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File::DirWalk makes the directory recursion easy. Perl's builtins trivialize the rest. The canonical way to use DirWalk is something like so:

#!/usr/bin/env perl use 5.014; use warnings; use File::DirWalk; # Process commandline arguments die "usage: $0 pattern path ..." if (@ARGV < 2); my $pattern = shift; # @ARGV now contains one or more paths to recurse # Set up DirWalk object with callback to grep each file my $dw = new File::DirWalk; $dw->onFile(sub { my $file = shift; if (-T $file) { open my $fh, '<', $file or die "Can't open $file: $!"; print map { "$file: $_" } grep { /$pattern/ } <$fh>; close $fh; } return File::DirWalk::SUCCESS; }); $dw->walk($_) for @ARGV;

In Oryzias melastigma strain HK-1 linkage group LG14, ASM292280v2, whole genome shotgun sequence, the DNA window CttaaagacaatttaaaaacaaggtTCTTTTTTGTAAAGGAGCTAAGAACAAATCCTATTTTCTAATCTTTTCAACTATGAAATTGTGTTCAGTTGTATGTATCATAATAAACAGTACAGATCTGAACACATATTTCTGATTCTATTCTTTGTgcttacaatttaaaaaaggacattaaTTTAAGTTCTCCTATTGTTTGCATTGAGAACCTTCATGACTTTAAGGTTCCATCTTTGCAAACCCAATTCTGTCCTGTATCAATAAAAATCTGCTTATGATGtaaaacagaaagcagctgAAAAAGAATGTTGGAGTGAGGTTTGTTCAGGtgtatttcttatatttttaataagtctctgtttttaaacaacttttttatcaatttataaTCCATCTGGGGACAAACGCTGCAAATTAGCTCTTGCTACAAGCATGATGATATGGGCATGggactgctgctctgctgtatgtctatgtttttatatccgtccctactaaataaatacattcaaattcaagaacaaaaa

The above gives you a very simple grep -R command. Probably more instructive than directly useful.

The -T operator is one of Perl's file test operators that evaluates to true if the file is an ASCII text file (based on some heuristic guesswork). There is an equivalent -B test for binary files.


In reply to Re: traverse directory recursively and search for pattern by rjt
in thread traverse directory recursively and search for pattern by besogon

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